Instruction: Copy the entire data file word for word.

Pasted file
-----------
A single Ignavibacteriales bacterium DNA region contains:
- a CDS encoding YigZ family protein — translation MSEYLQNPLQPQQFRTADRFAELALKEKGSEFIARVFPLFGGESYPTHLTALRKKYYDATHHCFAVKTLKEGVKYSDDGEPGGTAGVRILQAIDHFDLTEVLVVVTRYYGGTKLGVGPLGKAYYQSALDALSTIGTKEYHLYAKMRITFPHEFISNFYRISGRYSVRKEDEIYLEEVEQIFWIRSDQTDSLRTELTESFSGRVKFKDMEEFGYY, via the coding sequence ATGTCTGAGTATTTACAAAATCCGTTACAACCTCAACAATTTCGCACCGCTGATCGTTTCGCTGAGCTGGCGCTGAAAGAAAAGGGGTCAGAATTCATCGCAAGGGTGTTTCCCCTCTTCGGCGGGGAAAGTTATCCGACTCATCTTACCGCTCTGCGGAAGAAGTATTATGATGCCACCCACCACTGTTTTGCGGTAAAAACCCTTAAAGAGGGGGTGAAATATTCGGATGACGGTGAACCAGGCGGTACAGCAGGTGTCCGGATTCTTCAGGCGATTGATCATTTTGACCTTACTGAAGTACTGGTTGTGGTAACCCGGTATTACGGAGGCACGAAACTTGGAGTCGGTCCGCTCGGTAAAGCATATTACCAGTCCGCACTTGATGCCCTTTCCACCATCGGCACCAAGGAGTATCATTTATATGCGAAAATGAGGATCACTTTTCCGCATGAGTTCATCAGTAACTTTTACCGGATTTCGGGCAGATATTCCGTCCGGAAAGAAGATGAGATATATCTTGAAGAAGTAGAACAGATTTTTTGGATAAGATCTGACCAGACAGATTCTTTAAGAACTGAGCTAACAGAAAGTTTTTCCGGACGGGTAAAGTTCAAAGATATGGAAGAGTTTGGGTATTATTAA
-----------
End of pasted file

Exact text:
A single Ignavibacteriales bacterium DNA region contains:
- a CDS encoding YigZ family protein — translation MSEYLQNPLQPQQFRTADRFAELALKEKGSEFIARVFPLFGGESYPTHLTALRKKYYDATHHCFAVKTLKEGVKYSDDGEPGGTAGVRILQAIDHFDLTEVLVVVTRYYGGTKLGVGPLGKAYYQSALDALSTIGTKEYHLYAKMRITFPHEFISNFYRISGRYSVRKEDEIYLEEVEQIFWIRSDQTDSLRTELTESFSGRVKFKDMEEFGYY, via the coding sequence ATGTCTGAGTATTTACAAAATCCGTTACAACCTCAACAATTTCGCACCGCTGATCGTTTCGCTGAGCTGGCGCTGAAAGAAAAGGGGTCAGAATTCATCGCAAGGGTGTTTCCCCTCTTCGGCGGGGAAAGTTATCCGACTCATCTTACCGCTCTGCGGAAGAAGTATTATGATGCCACCCACCACTGTTTTGCGGTAAAAACCCTTAAAGAGGGGGTGAAATATTCGGATGACGGTGAACCAGGCGGTACAGCAGGTGTCCGGATTCTTCAGGCGATTGATCATTTTGACCTTACTGAAGTACTGGTTGTGGTAACCCGGTATTACGGAGGCACGAAACTTGGAGTCGGTCCGCTCGGTAAAGCATATTACCAGTCCGCACTTGATGCCCTTTCCACCATCGGCACCAAGGAGTATCATTTATATGCGAAAATGAGGATCACTTTTCCGCATGAGTTCATCAGTAACTTTTACCGGATTTCGGGCAGATATTCCGTCCGGAAAGAAGATGAGATATATCTTGAAGAAGTAGAACAGATTTTTTGGATAAGATCTGACCAGACAGATTCTTTAAGAACTGAGCTAACAGAAAGTTTTTCCGGACGGGTAAAGTTCAAAGATATGGAAGAGTTTGGGTATTATTAA